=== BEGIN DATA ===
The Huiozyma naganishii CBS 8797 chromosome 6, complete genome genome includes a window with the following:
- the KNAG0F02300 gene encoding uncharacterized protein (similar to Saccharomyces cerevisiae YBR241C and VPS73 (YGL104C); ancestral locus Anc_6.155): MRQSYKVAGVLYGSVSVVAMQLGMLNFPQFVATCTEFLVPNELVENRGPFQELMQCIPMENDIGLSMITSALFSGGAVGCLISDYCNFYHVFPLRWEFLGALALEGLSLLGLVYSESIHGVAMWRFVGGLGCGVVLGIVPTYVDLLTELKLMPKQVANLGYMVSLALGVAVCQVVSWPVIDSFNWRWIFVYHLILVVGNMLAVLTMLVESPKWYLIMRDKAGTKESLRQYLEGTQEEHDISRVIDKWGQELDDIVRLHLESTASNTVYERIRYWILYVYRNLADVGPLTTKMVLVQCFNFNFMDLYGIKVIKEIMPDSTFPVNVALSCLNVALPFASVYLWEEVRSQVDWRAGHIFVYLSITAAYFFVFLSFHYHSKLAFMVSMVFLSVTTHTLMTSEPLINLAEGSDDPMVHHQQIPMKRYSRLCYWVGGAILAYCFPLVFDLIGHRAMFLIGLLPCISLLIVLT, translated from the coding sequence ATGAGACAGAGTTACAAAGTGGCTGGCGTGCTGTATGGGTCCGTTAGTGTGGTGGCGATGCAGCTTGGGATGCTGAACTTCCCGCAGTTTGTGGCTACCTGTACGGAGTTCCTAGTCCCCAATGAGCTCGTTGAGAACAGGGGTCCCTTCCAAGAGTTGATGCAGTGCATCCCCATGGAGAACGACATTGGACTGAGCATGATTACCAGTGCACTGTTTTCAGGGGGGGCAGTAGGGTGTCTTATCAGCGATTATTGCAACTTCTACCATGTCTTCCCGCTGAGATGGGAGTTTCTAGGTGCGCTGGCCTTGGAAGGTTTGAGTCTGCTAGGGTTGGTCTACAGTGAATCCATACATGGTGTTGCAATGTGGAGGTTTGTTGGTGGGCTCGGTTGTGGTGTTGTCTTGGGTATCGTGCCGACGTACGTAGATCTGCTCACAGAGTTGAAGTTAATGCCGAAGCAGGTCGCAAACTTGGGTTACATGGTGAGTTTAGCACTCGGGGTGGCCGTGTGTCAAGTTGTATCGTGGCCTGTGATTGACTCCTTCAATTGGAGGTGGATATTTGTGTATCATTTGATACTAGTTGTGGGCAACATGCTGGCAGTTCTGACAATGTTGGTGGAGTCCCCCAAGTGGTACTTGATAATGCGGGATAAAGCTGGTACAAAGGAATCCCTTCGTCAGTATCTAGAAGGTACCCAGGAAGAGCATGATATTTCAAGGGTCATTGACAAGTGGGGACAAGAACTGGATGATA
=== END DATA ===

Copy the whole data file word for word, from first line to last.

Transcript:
The Huiozyma naganishii CBS 8797 chromosome 6, complete genome genome includes a window with the following:
- the KNAG0F02300 gene encoding uncharacterized protein (similar to Saccharomyces cerevisiae YBR241C and VPS73 (YGL104C); ancestral locus Anc_6.155): MRQSYKVAGVLYGSVSVVAMQLGMLNFPQFVATCTEFLVPNELVENRGPFQELMQCIPMENDIGLSMITSALFSGGAVGCLISDYCNFYHVFPLRWEFLGALALEGLSLLGLVYSESIHGVAMWRFVGGLGCGVVLGIVPTYVDLLTELKLMPKQVANLGYMVSLALGVAVCQVVSWPVIDSFNWRWIFVYHLILVVGNMLAVLTMLVESPKWYLIMRDKAGTKESLRQYLEGTQEEHDISRVIDKWGQELDDIVRLHLESTASNTVYERIRYWILYVYRNLADVGPLTTKMVLVQCFNFNFMDLYGIKVIKEIMPDSTFPVNVALSCLNVALPFASVYLWEEVRSQVDWRAGHIFVYLSITAAYFFVFLSFHYHSKLAFMVSMVFLSVTTHTLMTSEPLINLAEGSDDPMVHHQQIPMKRYSRLCYWVGGAILAYCFPLVFDLIGHRAMFLIGLLPCISLLIVLT, translated from the coding sequence ATGAGACAGAGTTACAAAGTGGCTGGCGTGCTGTATGGGTCCGTTAGTGTGGTGGCGATGCAGCTTGGGATGCTGAACTTCCCGCAGTTTGTGGCTACCTGTACGGAGTTCCTAGTCCCCAATGAGCTCGTTGAGAACAGGGGTCCCTTCCAAGAGTTGATGCAGTGCATCCCCATGGAGAACGACATTGGACTGAGCATGATTACCAGTGCACTGTTTTCAGGGGGGGCAGTAGGGTGTCTTATCAGCGATTATTGCAACTTCTACCATGTCTTCCCGCTGAGATGGGAGTTTCTAGGTGCGCTGGCCTTGGAAGGTTTGAGTCTGCTAGGGTTGGTCTACAGTGAATCCATACATGGTGTTGCAATGTGGAGGTTTGTTGGTGGGCTCGGTTGTGGTGTTGTCTTGGGTATCGTGCCGACGTACGTAGATCTGCTCACAGAGTTGAAGTTAATGCCGAAGCAGGTCGCAAACTTGGGTTACATGGTGAGTTTAGCACTCGGGGTGGCCGTGTGTCAAGTTGTATCGTGGCCTGTGATTGACTCCTTCAATTGGAGGTGGATATTTGTGTATCATTTGATACTAGTTGTGGGCAACATGCTGGCAGTTCTGACAATGTTGGTGGAGTCCCCCAAGTGGTACTTGATAATGCGGGATAAAGCTGGTACAAAGGAATCCCTTCGTCAGTATCTAGAAGGTACCCAGGAAGAGCATGATATTTCAAGGGTCATTGACAAGTGGGGACAAGAACTGGATGATA